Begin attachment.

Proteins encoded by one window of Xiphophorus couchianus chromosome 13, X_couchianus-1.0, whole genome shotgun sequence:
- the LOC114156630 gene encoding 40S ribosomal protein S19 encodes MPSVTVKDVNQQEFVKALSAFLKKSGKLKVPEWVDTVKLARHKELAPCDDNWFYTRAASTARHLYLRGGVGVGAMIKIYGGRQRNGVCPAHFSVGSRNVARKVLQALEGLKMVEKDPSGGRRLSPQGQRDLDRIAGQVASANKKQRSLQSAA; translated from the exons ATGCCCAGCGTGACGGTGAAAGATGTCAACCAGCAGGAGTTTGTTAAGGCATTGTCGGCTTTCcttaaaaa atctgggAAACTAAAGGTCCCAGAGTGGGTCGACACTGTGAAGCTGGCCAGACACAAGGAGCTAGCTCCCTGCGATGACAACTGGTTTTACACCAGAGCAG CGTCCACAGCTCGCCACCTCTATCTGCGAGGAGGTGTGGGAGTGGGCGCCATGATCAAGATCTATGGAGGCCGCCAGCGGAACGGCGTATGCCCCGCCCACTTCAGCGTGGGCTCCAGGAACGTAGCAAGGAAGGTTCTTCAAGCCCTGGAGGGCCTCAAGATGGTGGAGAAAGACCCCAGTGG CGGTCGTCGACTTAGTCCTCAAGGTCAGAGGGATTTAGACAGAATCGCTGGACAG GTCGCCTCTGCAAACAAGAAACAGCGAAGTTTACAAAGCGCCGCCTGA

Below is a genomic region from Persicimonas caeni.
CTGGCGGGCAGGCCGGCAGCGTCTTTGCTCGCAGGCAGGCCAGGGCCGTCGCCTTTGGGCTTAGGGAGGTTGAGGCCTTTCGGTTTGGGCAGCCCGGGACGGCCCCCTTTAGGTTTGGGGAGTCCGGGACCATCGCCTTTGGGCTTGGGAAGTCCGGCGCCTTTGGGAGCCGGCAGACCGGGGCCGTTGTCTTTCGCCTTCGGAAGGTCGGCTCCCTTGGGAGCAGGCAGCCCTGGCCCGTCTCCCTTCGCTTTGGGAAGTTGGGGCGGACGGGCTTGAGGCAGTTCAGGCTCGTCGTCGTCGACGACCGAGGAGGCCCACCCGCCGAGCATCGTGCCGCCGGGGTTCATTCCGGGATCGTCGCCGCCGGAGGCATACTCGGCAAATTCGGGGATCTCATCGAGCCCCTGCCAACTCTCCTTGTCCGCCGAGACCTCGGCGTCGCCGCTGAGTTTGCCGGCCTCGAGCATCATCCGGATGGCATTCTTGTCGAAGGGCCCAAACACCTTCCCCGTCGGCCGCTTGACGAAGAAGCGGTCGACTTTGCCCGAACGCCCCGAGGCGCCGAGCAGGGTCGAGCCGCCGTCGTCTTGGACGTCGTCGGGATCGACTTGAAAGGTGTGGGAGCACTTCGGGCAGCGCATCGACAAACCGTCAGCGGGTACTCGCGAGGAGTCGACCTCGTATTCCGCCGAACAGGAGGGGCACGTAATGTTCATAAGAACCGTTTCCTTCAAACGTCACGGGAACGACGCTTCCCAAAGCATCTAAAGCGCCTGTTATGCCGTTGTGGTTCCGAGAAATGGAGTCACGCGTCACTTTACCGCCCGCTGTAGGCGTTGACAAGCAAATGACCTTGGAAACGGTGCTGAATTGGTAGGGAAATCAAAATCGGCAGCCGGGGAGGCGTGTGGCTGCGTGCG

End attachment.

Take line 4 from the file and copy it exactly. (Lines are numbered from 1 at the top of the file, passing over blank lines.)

CTGGCGGGCAGGCCGGCAGCGTCTTTGCTCGCAGGCAGGCCAGGGCCGTCGCCTTTGGGCTTAGGGAGGTTGAGGCCTTTCGGTTTGGGCAGCCCGGGACGGCCCCCTTTAGGTTTGGGGAGTCCGGGACCATCGCCTTTGGGCTTGGGAAGTCCGGCGCCTTTGGGAGCCGGCAGACCGGGGCCGTTGTCTTTCGCCTTCGGAAGGTCGGCTCCCTTGGGAGCAGGCAGCCCTGGCCCGTCTCCCTTCGCTTTGGGAAGTTGGGGCGGACGGGCTTGAGGCAGTTCAGGCTCGTCGTCGTCGACGACCGAGGAGGCCCACCCGCCGAGCATCGTGCCGCCGGGGTTCATTCCGGGATCGTCGCCGCCGGAGGCATACTCGGCAAATTCGGGGATCTCATCGAGCCCCTGCCAACTCTCCTTGTCCGCCGAGACCTCGGCGTCGCCGCTGAGTTTGCCGGCCTCGAGCATCATCCGGATGGCATTCTTGTCGAAGGGCCCAAACACCTTCCCCGTCGGCCGCTTGACGAAGAAGCGGTCGACTTTGCCCGAACGCCCCGAGGCGCCGAGCAGGGTCGAGCCGCCGTCGTCTTGGACGTCGTCGGGATCGACTTGAAAGGTGTGGGAGCACTTCGGGCAGCGCATCGACAAACCGTCAGCGGGTACTCGCGAGGAGTCGACCTCGTATTCCGCCGAACAGGAGGGGCACGTAATGTTCATAAGAACCGTTTCCTTCAAACGTCACGGGAACGACGCTTCCCAAAGCATCTAAAGCGCCTGTTATGCCGTTGTGGTTCCGAGAAATGGAGTCACGCGTCACTTTACCGCCCGCTGTAGGCGTTGACAAGCAAATGACCTTGGAAACGGTGCTGAATTGGTAGGGAAATCAAAATCGGCAGCCGGGGAGGCGTGTGGCTGCGTGCG